In the summer of 1997, Tony Blair was settling in as the U.K.’s new prime minister, Bill Clinton was working to pass the Balanced Budget Act, Timothy McVeigh was convicted of the Oklahoma City bombing, the Pathfinder probe landed on Mars, Gianni Versace was murdered in Miami Beach, and Puff Daddy’s “I’ll Be Missing You” knocked Hanson’s “MMMBop” off the No. 1 spot on Billboard. It was also the summer when the world met Harry Potter.
Early reviews of J.K. Rowling’s series rightly compared her to the masters of fantasy writing. Like C.S. Lewis and J.R.R. Tolkien, she took inspiration from a wide range of sources: Christian theology, folklore, Greek and Shakespearean tragedy, Arthurian legend, Dickensian plotting and 20th-century history (especially the rise and fall of Hitler) all shaped the story of the Boy Who Lived. Yet these factors combined to create a work so original and iconic that it’s easy to see its influence on an entire generation of successors and imitators.
MORE: 10 Major J.K. Rowling Revelations About the Years Between Harry Potter and Cursed Child
For all her cerebral elements, Rowling was also a master of the mundane. What makes for a quirky shop? A cozy pub? A thrilling sports match? Her whimsical answers to these questions played as big a role in making Harry Potter a cultural behemoth as did her interrogations of morality. As many critics and enthusiasts have noted, part of the genius of the books is that because Harry has been raised in total ignorance of the wizarding world, he discovers its structures and vagaries right alongside the reader. Like our own world, it is full of variation, tempting readers to ask themselves how they’d fit in. Children who read the books wonder what house they’d be placed in if they attended Hogwarts, what kind of wand they’d have, what their Patronus would be.
Yet as personal as the series feels — and to the most devout fans, it’s very personal indeed — it ultimately succeeds because the story is universal. Harry’s path closely follows Joseph Campbell’s concept of the Hero’s Journey, from the call to adventure to the triumph over death. It’s the arc found in works from the Bible to Star Wars.
Harry’s tale is further rooted in practical questions of what it means to be a good person in the contemporary world. Rowling emphasizes that family is paramount: Harry’s bond with his deceased parents, particularly his mother, is vital. But she concedes that family can also be the pits, as the dreadful Dursleys prove. She celebrates Hermione’s diligence as a student but also acknowledges that book smarts won’t take you very far without friendship and courage. She preaches the necessity of resisting evil. And she shows that goodness is not a state of mind but a choice, made again and again, to do the right thing. The Harry Potter series has become almost like a bible for readers who treat its lessons as morality plays. “We’ve all got both light and dark inside us,” as Sirius Black tells his godson. “What matters is the part we choose to act on.”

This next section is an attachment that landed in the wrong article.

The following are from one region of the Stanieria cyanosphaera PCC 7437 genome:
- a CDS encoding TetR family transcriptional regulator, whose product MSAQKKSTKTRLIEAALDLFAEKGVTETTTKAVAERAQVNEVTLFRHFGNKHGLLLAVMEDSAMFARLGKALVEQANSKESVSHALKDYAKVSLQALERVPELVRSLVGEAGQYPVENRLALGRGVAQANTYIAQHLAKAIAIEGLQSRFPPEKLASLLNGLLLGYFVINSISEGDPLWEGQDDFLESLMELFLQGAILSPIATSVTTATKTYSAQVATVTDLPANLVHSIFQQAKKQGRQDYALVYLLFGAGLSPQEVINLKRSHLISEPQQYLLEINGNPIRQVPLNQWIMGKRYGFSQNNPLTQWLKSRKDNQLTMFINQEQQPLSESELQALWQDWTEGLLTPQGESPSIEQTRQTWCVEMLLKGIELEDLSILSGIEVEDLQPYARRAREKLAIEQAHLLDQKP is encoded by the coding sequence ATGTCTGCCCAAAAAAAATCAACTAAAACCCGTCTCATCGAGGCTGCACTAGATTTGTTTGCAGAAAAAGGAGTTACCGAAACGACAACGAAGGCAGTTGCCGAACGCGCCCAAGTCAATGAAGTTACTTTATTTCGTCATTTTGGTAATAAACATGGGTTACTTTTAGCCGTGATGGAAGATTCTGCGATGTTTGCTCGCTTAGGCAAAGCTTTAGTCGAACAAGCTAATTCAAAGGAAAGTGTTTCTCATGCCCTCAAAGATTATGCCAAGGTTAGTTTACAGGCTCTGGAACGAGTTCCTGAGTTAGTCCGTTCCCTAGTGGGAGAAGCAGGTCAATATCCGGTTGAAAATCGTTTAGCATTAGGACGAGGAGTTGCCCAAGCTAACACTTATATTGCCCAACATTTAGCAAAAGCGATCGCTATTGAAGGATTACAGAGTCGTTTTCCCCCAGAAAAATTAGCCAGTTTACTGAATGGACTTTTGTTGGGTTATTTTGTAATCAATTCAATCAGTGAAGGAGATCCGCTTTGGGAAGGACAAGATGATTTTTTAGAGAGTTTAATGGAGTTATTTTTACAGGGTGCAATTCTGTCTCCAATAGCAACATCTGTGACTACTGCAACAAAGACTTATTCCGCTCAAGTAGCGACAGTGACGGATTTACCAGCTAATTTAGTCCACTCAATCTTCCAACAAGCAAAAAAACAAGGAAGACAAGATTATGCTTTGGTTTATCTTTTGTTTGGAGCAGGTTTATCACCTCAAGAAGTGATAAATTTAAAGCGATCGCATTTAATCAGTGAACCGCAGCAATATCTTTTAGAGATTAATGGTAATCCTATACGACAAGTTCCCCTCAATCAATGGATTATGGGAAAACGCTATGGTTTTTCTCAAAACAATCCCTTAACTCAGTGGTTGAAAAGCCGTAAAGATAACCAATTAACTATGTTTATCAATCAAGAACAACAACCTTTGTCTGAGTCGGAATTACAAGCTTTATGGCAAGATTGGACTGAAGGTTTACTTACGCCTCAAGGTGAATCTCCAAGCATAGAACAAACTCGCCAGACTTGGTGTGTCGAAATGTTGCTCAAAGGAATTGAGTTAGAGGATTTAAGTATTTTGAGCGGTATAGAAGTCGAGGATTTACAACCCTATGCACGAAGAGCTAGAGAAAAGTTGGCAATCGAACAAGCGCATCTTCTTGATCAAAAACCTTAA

Twenty years later, the world looks very different from that first summer with Harry. Strictly in terms of Potter books, the series has been over for a decade. Though the 2016 publication of the script to the play Harry Potter and the Cursed Child was celebrated with midnight release parties reminiscent of the original series’s publication, this time many readers opted to stay home and hit “download” on their e-readers — which were only just beginning to be available when the final book, Harry Potter and the Deathly Hallows, came out in 2007.
But some things haven’t changed. As the first generation of young Harry fans has grown up and begun to have children of their own, a new crop of readers ages into the series, dreaming of enchanted dinners in the Great Hall and evenings spent in the Gryffindor common room. New wizarding stories will continue to arrive on the Pottermore website and in the form of four more Fantastic Beasts and Where to Find Them movies that are due in the coming years.
For decades or even centuries to come, children will begin their encounter with the first sentence that was printed 20 years ago: “Mr. and Mrs. Dursley, of number four, Privet Drive, were proud to say that they were perfectly normal, thank you very much.” Thank goodness nothing else about Harry Potter is.
Excerpted from Harry Potter: Inside The Tale That Enchanted The World.
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